Someone asked whether there was a checklist from CMS to see whether or not online pharmacies were compliant. The caller was told to read the entire regulations or to consult with an industry association because CMS did not provide a checklist. (What the enforcers use to decide what penalties to impose was not mentioned.)

Someone asked whether using DDE to check eligibility would make one a covered entity, and the answer was yes. If you use the health plan's browser to determine coverage, then you are a covered entity.

It was clarified that small health plans did not need to file for an extension; they automatically had until 2003 to comply with the transaction code sets.

Someone asked about whether one became a covered entity by offering certain types of employee health plans. Apparently if one offers a fully insured plan, then one is a covered entity. Flexible spending accounts or employee assistance plans may not make one a covered entity, but this apparently has not been ruled on yet.

Future conference calls are to be posted on the CMS website. To ask for notification of future calls, send an E-mail to [email protected].

Someone noted a problem with plans that require nonstandard transactions.

It was stated that state Medicaid agencies are covered entities.

It was emphasized that enforcement is complaint-driven before October 2003. This is a new assignment for CMS. It is investigating guidance to issue, and thinking may change.

Someone expressed concern that while a practice will be compliant within three weeks, it had missed the deadline for filing an extension. CMS reiterated that enforcement would be complaint-based, and a form to permit people to complain about them would be posted.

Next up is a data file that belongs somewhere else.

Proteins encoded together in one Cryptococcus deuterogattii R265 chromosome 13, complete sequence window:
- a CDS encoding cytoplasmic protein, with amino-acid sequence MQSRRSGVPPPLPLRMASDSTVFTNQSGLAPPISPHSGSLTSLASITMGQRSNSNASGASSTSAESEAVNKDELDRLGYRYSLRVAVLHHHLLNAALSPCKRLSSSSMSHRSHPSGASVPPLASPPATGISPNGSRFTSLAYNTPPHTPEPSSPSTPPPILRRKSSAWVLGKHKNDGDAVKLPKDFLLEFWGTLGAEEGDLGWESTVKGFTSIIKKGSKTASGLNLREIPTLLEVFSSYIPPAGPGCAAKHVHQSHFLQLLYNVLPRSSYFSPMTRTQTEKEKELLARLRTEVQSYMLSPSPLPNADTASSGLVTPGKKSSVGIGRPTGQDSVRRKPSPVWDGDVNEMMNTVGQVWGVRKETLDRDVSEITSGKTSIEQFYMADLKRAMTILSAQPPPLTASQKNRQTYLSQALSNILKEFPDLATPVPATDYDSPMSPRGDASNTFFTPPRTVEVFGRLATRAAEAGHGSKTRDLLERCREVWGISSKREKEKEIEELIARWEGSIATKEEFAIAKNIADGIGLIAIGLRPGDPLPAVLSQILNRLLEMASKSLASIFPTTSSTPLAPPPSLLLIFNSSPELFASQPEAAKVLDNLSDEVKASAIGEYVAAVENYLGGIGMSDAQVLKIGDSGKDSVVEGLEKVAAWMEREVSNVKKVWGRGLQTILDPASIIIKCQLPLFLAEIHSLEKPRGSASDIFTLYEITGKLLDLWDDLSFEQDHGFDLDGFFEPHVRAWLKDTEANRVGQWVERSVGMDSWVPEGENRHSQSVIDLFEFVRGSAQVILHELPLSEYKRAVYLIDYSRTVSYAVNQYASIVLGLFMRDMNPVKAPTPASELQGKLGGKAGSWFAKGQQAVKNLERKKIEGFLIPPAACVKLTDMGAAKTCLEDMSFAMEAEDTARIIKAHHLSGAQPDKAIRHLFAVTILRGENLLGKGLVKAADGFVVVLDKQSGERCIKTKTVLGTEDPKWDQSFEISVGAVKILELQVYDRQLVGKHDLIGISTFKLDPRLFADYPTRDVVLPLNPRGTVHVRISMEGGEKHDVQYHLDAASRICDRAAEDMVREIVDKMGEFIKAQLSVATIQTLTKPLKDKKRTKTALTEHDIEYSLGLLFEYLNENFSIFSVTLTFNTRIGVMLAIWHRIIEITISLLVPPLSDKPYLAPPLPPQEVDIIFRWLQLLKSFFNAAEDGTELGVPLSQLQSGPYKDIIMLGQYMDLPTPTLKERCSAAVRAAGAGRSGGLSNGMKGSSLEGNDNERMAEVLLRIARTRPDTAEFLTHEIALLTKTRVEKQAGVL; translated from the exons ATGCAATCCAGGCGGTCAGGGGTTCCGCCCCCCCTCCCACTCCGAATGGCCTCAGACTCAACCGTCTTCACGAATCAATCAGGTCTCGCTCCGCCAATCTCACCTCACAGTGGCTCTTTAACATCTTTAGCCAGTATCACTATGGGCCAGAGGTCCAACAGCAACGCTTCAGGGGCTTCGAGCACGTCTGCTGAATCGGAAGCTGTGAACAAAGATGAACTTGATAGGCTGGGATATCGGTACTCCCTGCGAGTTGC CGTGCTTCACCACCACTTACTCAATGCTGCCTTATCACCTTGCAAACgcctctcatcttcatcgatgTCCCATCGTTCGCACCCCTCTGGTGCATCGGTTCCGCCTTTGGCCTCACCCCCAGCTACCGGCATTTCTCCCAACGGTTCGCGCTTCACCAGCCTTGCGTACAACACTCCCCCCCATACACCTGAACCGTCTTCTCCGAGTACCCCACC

Someone asked whether there was any government funding to help entities such as critical access hospitals or rural hospitals become compliant. The answer is no.

A question arose about billing services. These are not necessarily covered, although if an entity is performing as a clearinghouse, which translates transactions to a standard format, then it would be covered. A provider would be covered if it contracted with someone else to provide standard electronic transactions.

It was observed by one of the callers that most of the questions were concerned with avoiding the need to comply and hoped that more guidance would be available on how to comply. CMS stated that its outreach has primarily been concerned with HIPAA awareness and it will shift its focus to assistance with compliance.

CMS initially estimated that there were 2,000,000 covered entities. This estimate is being revised since only 550,000 extension requests were filed. That is "pretty good." CMS is now thinking that many of the entities it had assumed to be covered are small practices that are sticking to paper claims and are therefore not covered and therefore do not need an extension.

My impression is that there is a much confusion, not only among people who are supposed to comply with these rules, but in the agency that will enforce them. There is also considerable interest in how to avoid having to comply with these very expensive and onerous rules.

Disclaimer: this material is transcribed from contemporaneous hand-written notes and reflect my understanding. It is not to be construed as legal advice or official interpretation.
Jane Orient, M.D.